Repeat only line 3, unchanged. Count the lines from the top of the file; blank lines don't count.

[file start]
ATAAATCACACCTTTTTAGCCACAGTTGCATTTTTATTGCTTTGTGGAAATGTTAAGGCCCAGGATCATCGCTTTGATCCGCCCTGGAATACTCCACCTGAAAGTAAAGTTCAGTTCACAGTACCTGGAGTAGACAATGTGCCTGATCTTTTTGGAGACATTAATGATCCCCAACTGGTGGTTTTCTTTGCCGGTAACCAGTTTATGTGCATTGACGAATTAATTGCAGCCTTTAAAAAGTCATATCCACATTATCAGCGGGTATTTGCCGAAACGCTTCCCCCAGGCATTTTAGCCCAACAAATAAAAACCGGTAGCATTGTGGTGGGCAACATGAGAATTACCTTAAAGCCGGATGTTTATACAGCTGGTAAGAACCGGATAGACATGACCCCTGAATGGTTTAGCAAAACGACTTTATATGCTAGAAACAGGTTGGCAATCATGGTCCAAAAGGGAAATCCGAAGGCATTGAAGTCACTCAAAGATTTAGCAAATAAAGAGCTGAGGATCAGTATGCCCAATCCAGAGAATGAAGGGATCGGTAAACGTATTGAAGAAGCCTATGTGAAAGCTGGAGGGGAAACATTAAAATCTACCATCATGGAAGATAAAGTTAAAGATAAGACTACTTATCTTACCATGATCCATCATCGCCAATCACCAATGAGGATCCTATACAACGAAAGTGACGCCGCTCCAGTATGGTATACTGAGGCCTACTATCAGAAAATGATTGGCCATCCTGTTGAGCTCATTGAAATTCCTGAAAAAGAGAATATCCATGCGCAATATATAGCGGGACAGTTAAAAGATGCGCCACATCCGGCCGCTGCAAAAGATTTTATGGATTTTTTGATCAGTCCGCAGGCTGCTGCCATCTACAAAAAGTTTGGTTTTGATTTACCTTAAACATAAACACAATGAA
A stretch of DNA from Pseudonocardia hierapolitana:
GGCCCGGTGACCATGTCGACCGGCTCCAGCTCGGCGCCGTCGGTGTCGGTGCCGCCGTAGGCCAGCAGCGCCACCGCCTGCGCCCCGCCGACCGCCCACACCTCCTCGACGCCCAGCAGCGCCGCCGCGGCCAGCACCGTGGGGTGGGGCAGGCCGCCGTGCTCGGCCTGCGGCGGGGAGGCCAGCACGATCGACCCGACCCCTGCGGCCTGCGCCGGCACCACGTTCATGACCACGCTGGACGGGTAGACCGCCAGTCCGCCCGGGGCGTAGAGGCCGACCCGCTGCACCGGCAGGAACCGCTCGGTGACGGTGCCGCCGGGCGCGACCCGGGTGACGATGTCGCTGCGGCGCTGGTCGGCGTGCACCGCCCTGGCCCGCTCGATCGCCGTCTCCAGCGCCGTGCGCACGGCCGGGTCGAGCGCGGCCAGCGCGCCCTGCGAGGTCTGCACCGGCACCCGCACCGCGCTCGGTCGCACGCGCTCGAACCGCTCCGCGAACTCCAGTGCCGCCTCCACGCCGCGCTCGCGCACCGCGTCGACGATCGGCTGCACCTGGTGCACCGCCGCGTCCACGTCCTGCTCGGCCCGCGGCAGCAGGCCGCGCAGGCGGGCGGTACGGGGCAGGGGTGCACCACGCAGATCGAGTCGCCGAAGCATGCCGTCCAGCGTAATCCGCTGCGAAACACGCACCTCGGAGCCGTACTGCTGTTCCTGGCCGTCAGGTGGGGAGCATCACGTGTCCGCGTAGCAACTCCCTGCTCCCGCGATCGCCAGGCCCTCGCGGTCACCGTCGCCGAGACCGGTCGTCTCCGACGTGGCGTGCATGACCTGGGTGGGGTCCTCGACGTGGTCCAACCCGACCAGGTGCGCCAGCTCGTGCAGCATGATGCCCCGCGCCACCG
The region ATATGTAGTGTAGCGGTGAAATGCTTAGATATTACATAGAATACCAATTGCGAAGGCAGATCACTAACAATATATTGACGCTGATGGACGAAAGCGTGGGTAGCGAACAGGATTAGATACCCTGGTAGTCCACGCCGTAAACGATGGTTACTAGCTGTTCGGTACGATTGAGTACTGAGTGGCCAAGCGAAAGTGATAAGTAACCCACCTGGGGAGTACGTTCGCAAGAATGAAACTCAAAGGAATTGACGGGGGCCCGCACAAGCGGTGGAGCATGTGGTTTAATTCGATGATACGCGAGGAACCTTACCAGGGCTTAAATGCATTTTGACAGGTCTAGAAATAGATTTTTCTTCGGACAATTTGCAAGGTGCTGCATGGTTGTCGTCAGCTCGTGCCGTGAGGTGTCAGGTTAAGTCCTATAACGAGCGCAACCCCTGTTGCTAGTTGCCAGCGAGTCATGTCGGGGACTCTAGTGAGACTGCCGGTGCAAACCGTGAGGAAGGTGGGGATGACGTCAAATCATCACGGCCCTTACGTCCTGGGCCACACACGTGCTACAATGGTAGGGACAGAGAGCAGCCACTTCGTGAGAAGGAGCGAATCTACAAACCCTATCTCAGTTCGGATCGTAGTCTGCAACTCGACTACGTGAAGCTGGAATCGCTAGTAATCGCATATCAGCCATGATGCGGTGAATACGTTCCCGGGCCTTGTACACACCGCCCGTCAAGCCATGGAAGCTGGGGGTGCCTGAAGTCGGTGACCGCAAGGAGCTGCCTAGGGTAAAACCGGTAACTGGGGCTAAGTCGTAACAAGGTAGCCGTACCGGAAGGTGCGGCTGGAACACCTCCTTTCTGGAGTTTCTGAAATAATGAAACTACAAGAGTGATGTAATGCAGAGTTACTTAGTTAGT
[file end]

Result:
GGCCCGGTGACCATGTCGACCGGCTCCAGCTCGGCGCCGTCGGTGTCGGTGCCGCCGTAGGCCAGCAGCGCCACCGCCTGCGCCCCGCCGACCGCCCACACCTCCTCGACGCCCAGCAGCGCCGCCGCGGCCAGCACCGTGGGGTGGGGCAGGCCGCCGTGCTCGGCCTGCGGCGGGGAGGCCAGCACGATCGACCCGACCCCTGCGGCCTGCGCCGGCACCACGTTCATGACCACGCTGGACGGGTAGACCGCCAGTCCGCCCGGGGCGTAGAGGCCGACCCGCTGCACCGGCAGGAACCGCTCGGTGACGGTGCCGCCGGGCGCGACCCGGGTGACGATGTCGCTGCGGCGCTGGTCGGCGTGCACCGCCCTGGCCCGCTCGATCGCCGTCTCCAGCGCCGTGCGCACGGCCGGGTCGAGCGCGGCCAGCGCGCCCTGCGAGGTCTGCACCGGCACCCGCACCGCGCTCGGTCGCACGCGCTCGAACCGCTCCGCGAACTCCAGTGCCGCCTCCACGCCGCGCTCGCGCACCGCGTCGACGATCGGCTGCACCTGGTGCACCGCCGCGTCCACGTCCTGCTCGGCCCGCGGCAGCAGGCCGCGCAGGCGGGCGGTACGGGGCAGGGGTGCACCACGCAGATCGAGTCGCCGAAGCATGCCGTCCAGCGTAATCCGCTGCGAAACACGCACCTCGGAGCCGTACTGCTGTTCCTGGCCGTCAGGTGGGGAGCATCACGTGTCCGCGTAGCAACTCCCTGCTCCCGCGATCGCCAGGCCCTCGCGGTCACCGTCGCCGAGACCGGTCGTCTCCGACGTGGCGTGCATGACCTGGGTGGGGTCCTCGACGTGGTCCAACCCGACCAGGTGCGCCAGCTCGTGCAGCATGATGCCCCGCGCCACCG